Life begins … when?
You look at your newsfeed any day of the week, and you know what an explosive question that is, even superficially. But dig deeper, and the answer grows even more complex. To live is not the same as to have a life. Did our life begin with conception? Our first conscious thoughts? Our first memories? Did it begin in kindergarten? In middle school? When we fell in love? Had children? Found our purpose?
Joe Gardner is a grown man with a job, a New York City apartment and a mustache. He’s alive. But he’s still waiting for life to begin.
And then, one day, it does.
The day was no different than most, at first. Joe, a talented jazz pianist working as a middle school music teacher, is teaching a bevy of students how to carry a tune—or, at least, to find the tune’s zip code. But then Curly, an old student of his, calls and asks if he’d like to sit in on a session with Dorthea Williams, the legendary jazz musician.
Would he?! Joe races to the club where Dorthea is to play. She’s skeptical at first: “So,” she says. “We’re down to middle school band teachers now.” But when his fingers touch the ivory, her doubts drain away. She tells him the show starts at nine. Be there at seven.
Joe feels as though his life is finally beginning. He floats out of the club, as happy as he’s ever been.
And he promptly falls through an open manhole.
Next thing he knows, Joe’s riding an escalator to the Great Beyond, a massive, white-bright something, where the souls of the newly departed go.
But Joe isn’t ready for the Great Beyond. “I’m not going to die the very day I got my shot!” he protests. As the escalator slowly moves upward, Joe bounds down, down, down until finally—
Pop! He finds himself in a strange place filled with adorable new souls and caretakers named Jerry. It’s not the Great Beyond, but the Great Before, where souls are prepared for their lives on earth. (Actually, it’s now called a “youth seminar,” Jerry explains. “Rebranding.”)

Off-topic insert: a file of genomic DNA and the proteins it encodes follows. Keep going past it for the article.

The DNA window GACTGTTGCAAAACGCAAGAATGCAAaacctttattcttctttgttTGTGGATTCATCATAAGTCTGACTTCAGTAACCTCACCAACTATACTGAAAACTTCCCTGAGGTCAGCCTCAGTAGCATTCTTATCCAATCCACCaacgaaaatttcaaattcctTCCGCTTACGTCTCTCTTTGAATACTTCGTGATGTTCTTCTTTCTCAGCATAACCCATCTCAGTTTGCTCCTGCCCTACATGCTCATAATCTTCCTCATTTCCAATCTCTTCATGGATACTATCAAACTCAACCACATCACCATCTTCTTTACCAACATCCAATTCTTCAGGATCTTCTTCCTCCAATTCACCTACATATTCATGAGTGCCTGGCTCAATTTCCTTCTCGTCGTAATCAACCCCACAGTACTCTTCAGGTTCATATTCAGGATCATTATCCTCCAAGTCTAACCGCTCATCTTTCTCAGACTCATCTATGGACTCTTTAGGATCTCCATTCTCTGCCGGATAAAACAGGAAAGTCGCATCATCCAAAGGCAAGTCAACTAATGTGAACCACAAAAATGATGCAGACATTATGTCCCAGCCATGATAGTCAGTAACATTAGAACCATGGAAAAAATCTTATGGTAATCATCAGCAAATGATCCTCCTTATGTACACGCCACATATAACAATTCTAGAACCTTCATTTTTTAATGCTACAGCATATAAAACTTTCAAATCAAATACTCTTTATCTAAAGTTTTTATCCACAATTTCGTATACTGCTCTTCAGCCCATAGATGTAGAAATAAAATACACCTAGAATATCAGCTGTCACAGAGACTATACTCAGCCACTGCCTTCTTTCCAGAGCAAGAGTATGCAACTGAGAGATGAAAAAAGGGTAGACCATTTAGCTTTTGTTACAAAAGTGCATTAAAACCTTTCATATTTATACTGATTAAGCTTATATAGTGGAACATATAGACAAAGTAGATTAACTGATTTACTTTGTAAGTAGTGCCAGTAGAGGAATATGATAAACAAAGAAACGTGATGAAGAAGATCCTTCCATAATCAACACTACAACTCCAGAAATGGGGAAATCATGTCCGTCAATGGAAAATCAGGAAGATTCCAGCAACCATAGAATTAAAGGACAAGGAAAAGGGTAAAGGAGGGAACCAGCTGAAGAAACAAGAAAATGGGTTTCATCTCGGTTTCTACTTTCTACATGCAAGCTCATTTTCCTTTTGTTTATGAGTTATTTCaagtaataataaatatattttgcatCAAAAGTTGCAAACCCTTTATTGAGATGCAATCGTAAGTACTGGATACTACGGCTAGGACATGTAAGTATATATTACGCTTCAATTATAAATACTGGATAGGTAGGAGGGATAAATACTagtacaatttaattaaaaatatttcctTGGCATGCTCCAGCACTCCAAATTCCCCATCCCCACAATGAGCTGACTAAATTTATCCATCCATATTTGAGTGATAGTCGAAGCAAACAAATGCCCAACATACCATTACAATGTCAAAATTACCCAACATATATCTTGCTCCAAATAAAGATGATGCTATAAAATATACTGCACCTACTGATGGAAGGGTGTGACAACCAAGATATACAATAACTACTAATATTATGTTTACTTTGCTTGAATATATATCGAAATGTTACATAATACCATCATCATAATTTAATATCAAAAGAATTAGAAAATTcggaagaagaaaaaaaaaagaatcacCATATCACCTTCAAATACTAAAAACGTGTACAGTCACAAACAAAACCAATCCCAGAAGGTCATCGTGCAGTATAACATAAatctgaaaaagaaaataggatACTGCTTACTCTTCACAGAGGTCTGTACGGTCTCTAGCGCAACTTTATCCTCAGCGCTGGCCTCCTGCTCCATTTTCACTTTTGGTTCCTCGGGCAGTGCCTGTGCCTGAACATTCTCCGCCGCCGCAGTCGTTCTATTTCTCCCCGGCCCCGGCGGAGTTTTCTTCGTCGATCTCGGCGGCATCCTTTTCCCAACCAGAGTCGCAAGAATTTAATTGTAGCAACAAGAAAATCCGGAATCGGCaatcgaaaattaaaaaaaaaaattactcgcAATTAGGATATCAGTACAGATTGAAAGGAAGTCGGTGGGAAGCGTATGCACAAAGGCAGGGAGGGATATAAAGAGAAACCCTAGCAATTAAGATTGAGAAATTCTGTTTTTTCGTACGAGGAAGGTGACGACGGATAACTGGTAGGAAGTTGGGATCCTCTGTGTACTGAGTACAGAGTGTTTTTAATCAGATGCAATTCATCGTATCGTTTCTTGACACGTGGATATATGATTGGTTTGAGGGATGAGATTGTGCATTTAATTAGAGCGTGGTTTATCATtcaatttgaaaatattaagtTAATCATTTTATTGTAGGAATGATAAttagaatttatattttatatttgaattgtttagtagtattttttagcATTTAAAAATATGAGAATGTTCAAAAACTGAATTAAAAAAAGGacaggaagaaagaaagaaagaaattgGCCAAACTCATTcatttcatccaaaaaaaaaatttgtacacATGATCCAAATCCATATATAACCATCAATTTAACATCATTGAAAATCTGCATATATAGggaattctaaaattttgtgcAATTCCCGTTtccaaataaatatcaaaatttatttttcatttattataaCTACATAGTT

There Joe finds soul No. 22, who wants to be born just about as much as Joe wants to be dead. That is, not at all.
When does life begin? Seems like neither Joe nor 22 have a clue. But here, at the end/beginning of all things, perhaps they’ll find out.
Joe’s given an opportunity to look back on his life, and he’s appalled with how little he did with his. “My life was meaningless,” he says.
But that’s not quite true.
The movie delicately suggests that he made a huge difference on some of the people he came in contact with: Curly says he never would’ve gone into music had it not been for Joe’s teaching. Another student, thinking about quitting, goes to Joe’s apartment in the hopes that he’ll talk her out of it. For Joe, teaching has always been something he’s had to do. But moviegoers see the impact he’s made on others. And even when he’s technically dead, he still makes a difference in 22’s pre-existent life, too.
That’s one of Soul’s overarching themes, in fact. In our celebrity-bedazzled world, we imagine that the only lives that matter are those that make a huge, splashy impact. Soul suggests there’s nothing wrong with wanting or having that sort of impact. But it also reminds us that those of us who live pretty normal lives can have an oversized impact on those around us, as well. And even when we fall into lives we never expected, there’s a joy and nobility in that, too.
For instance: We meet Dez, Joe’s barber, and learn that he never wanted to be a barber at all. He was hoping to be a veterinarian. But when his daughter got sick, he fell into the business. Joe feels sorry for him at first, but Dez rejects that pity out of hand. “I’m as happy as a clam, my man.” He sees his work as a way to change and improve lives. He says he makes his clients happy. “And make them handsome,” he adds.
Let’s start with the movie’s name: Soul. That metaphysical concept is integral to what the movie’s about. We’ll need to spend some time here.